Pneumonia Bacteria Secretes Toxin to Help It Jump Between Hosts, Study Finds

Pneumonia Bacteria Secretes Toxin to Help It Jump Between Hosts, Study Finds
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Pneumonia bacteria

Researchers have found that Streptococcus pneumoniae, the bacteria that causes most pneumonia cases, secretes a toxin to help it move from one body to the next with the help of the host’s immune defenses.

The study, “Host-to-Host Transmission of Streptococcus pneumoniae Is Driven by Its Inflammatory Toxin, Pneumolysin, was published in the journal Cell Host & Microbe.

The study explains a microbial strategy used by S. pneumoniae to spread to new hosts and why an organism expresses a toxin that damages the host upon which it depends.

S. pneumoniae resides asymptomatically in the nasopharynx of healthy carriers. The respiratory tract, sinuses, and nasal cavity are the parts of the body that are usually infected. But in susceptible individuals, such as the elderly, immunocompromised people, and children, the bacterium may become pathogenic, spreading to other locations and causing disease.

S. pneumoniae is the main cause of community-acquired pneumonia and meningitis in children and older people, and of septicemia in HIV-infected people. The methods of transmission include sneezing, coughing, and direct contact with an infected person.

Using mouse models of S. pneumoniae in their experiments, researchers from NYU Langone Medical Center found that the pathogen has evolved to produce a pore-forming cytotoxin called pneumolysin, which promotes mucosal inflammation, increasing nasal secretions and enabling cells lining mucous membranes to expel the bacteria from the body.

The researchers believe that these bacteria have evolved to gain a benefit from being expelled, riding the secretions out of the body and on to their next host. In their experiments, researchers observed that when S. pneumoniae was genetically altered to be unable to produce the toxin, it could not spread from one mouse to the next.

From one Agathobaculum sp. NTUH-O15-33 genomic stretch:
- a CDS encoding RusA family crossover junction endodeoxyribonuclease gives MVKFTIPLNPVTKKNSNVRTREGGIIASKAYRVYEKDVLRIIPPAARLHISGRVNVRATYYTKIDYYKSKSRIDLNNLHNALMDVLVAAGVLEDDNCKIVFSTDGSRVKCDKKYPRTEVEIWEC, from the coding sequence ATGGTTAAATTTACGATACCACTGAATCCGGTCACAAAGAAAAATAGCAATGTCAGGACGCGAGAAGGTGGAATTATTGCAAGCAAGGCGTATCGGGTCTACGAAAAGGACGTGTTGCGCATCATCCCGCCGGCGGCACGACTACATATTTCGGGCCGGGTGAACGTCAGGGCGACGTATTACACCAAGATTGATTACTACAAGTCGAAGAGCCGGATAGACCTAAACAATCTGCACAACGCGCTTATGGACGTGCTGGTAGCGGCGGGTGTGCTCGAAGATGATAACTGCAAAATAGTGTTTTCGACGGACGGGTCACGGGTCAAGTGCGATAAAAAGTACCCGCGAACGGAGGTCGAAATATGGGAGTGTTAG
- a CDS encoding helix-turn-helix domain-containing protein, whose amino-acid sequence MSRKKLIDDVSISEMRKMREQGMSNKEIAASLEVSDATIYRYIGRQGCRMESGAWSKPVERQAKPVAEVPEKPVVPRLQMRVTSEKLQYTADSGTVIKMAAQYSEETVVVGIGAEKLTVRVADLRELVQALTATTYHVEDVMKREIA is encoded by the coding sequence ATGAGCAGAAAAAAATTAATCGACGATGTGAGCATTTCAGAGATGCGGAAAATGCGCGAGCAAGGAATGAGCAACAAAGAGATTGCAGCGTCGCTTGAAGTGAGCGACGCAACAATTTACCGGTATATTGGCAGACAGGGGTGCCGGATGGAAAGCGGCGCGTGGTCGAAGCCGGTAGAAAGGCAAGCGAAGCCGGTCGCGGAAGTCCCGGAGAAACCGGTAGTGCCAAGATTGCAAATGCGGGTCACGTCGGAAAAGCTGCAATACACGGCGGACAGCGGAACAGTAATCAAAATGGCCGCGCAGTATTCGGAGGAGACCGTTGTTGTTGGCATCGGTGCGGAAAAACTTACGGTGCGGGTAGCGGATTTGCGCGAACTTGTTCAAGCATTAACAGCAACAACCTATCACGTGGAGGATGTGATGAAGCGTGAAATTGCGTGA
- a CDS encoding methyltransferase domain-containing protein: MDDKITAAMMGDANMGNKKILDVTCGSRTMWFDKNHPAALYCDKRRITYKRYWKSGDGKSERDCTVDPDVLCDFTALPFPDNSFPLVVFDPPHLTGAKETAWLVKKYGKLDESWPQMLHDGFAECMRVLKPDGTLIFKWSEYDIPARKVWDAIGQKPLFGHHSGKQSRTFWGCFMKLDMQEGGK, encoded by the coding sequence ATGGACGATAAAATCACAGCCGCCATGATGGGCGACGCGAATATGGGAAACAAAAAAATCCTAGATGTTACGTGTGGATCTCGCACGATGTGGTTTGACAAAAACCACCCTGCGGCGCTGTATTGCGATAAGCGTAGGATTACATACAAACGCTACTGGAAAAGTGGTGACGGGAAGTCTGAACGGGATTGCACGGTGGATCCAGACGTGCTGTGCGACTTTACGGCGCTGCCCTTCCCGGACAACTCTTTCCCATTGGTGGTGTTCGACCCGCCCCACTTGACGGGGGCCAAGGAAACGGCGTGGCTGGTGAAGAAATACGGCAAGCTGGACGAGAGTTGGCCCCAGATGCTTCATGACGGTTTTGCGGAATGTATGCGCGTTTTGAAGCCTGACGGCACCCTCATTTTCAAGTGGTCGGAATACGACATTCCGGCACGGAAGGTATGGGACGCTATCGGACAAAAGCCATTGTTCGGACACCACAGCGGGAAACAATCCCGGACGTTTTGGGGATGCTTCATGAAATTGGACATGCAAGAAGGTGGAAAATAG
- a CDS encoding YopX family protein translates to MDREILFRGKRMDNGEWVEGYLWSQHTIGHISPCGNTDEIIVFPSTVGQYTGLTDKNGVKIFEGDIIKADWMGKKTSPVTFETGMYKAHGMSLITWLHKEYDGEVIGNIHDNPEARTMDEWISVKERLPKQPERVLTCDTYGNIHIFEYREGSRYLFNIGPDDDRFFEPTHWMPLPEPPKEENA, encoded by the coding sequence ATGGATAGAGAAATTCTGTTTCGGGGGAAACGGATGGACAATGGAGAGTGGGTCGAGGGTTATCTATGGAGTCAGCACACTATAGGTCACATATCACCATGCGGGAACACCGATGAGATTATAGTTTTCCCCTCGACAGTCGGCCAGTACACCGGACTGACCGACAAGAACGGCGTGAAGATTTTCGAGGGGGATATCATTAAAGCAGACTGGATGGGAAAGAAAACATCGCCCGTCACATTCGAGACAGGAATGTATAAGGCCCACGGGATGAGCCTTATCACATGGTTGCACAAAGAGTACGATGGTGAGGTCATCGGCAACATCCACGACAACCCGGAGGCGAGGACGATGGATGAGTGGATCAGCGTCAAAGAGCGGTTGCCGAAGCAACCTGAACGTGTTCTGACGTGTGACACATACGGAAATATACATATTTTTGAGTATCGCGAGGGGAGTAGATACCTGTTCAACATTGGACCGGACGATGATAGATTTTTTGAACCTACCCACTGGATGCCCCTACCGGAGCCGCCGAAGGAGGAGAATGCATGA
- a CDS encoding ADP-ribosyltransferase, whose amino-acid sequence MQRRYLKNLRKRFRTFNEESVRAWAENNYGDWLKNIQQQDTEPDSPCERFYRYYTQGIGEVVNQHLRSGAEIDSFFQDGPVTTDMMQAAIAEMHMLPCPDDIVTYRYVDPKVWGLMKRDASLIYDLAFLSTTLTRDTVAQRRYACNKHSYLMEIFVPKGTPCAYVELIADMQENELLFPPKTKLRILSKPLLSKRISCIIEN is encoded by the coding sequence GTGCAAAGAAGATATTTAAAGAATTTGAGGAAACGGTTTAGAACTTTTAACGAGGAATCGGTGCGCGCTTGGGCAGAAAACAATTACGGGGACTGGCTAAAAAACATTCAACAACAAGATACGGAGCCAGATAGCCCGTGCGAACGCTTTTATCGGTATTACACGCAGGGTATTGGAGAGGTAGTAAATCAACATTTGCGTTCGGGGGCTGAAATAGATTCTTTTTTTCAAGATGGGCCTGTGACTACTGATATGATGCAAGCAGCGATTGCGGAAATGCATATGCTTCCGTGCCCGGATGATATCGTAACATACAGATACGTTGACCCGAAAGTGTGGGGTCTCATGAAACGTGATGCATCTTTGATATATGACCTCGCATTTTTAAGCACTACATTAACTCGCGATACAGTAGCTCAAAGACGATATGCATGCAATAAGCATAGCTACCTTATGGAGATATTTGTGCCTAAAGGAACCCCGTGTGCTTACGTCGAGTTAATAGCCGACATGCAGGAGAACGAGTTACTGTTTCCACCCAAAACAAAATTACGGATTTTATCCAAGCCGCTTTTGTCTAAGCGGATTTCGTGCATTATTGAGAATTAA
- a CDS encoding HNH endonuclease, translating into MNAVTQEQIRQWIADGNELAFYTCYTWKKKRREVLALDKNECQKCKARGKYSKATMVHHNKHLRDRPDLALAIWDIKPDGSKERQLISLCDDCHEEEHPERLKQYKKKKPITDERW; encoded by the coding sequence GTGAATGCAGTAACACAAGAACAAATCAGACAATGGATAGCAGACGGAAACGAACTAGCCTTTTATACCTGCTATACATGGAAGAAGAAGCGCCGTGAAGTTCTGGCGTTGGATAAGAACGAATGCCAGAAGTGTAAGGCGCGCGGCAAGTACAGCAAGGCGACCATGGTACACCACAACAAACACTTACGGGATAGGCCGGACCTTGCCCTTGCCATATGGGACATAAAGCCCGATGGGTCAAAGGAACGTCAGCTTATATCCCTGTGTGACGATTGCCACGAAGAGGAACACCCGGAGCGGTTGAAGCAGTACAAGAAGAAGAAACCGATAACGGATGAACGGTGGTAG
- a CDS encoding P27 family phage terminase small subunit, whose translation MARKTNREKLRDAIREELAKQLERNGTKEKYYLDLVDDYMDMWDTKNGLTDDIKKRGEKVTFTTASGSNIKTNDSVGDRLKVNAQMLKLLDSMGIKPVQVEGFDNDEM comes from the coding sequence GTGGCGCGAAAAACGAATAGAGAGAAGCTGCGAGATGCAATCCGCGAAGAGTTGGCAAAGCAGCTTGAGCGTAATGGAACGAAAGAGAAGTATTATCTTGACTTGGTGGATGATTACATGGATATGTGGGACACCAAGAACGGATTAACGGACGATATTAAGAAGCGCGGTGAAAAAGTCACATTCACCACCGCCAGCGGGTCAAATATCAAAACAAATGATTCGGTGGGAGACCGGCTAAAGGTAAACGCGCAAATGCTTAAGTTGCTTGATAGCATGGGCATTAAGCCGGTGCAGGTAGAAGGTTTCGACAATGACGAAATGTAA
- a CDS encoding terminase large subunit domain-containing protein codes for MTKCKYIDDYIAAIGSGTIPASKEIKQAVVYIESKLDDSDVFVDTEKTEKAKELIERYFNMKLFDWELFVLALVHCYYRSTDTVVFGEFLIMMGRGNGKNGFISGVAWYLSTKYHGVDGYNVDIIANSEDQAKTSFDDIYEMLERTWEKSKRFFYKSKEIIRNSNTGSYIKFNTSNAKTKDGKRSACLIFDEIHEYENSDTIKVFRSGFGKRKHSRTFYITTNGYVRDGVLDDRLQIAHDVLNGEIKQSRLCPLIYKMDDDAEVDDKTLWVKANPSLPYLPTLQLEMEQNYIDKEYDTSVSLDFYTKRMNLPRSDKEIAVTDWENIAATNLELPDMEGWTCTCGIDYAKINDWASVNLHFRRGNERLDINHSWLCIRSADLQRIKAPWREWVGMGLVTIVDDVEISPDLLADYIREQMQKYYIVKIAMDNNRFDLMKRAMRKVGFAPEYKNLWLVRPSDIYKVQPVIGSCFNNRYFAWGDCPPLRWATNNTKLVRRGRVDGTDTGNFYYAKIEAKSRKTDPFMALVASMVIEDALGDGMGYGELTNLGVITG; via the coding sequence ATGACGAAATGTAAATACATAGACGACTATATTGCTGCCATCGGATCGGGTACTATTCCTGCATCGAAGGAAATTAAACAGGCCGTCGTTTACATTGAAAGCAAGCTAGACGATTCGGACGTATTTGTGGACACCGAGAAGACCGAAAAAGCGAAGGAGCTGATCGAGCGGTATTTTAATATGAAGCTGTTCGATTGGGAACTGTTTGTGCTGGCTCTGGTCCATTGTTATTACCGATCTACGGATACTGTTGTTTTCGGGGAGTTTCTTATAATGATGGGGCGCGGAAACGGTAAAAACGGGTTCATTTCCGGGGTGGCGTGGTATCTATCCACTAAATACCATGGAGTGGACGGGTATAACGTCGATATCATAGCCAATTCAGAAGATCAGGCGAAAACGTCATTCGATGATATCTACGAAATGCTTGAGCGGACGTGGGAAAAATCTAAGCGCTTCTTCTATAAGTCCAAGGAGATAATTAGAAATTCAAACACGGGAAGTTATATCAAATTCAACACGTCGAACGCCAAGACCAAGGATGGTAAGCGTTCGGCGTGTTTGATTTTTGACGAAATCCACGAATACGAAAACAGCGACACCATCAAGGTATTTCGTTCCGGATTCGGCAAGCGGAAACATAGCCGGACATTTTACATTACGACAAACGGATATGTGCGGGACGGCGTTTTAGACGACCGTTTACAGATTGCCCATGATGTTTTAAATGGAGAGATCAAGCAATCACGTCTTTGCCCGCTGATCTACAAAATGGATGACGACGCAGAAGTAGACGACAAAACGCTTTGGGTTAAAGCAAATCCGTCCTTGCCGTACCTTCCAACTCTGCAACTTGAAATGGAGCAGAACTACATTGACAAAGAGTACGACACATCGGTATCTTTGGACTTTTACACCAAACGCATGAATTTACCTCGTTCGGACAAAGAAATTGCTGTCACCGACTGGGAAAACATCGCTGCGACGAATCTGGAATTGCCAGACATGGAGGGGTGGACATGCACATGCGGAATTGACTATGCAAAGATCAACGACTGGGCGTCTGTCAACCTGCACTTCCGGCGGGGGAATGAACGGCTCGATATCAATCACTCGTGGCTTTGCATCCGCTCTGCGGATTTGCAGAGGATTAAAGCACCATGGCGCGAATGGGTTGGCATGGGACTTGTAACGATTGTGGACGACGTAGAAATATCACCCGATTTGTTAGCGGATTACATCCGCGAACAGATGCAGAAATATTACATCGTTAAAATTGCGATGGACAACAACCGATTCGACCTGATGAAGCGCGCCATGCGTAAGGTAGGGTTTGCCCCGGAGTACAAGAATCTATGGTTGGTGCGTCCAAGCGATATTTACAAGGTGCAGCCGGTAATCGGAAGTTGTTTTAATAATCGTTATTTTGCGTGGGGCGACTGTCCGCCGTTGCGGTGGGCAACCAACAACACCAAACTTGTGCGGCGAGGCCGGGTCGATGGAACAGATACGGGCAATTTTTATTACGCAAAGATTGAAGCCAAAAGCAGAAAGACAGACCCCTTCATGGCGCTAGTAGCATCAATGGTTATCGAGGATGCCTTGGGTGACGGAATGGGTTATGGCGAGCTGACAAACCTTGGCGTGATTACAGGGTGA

“Factors that allow for the host-to-host transmission of disease-causing bacteria have not been thoroughly investigated by the field as a means of prevention,” Jeffrey Weiser, MD, chair of the Department of Microbiology at NYU Langone, said in a news release. “Our findings provide evidence of the tool used by these bacteria to spread, which promises to guide the design of new kinds of countermeasures.”

According to the researchers, by secreting the pneumolysin toxin, S. pneumoniae is capable of both finding nutrients and leaving its current host to pass to the next one.

They believe the toxin induces a response from the body, drilling pores in cells to get nutrients. As a result, the toxin gets nutrients for the bacteria to hold them over while outside the body. Then, the researchers say, the secretions the toxin triggers ensure that they exit a body that is attacking them with inflammatory responses, helping them find a new host.

S. pneumoniae is known to spread more effectively when someone is sick, for example with the influenza virus. In previous studies conducted in mice, the secretions that accompany influenza viral infection were shown to help S. pneumoniae bacteria to overcome the population constraints that come with remaining in one host.

In the new study, the researchers genetically altered a mouse model of bacterial transmission to examine pneumococcal transmission in the absence of flu. They found that the inflammation caused by colonization of pneumococcal bacteria, especially in response to the pneumolysin toxin, caused the bacterial shedding necessary for transmission between hosts.

But why do bacteria that fully depend on their host trigger such a destructive toxin? According to the researchers, the benefit to the bacteria of a higher rate of transmission counterbalances the harmful effects of the toxin on the host.

“Our study results argue that toxins made by bacteria are central mediators of transmission between hosts, which makes them attractive as a potential ingredient in vaccines, to which they could be added specifically to block transmission,” Weiser concluded. “There are precedents in using disarmed bacterial toxins, or toxoids, as vaccine ingredients, as with existing vaccines against diphtheria, tetanus and pertussis.”

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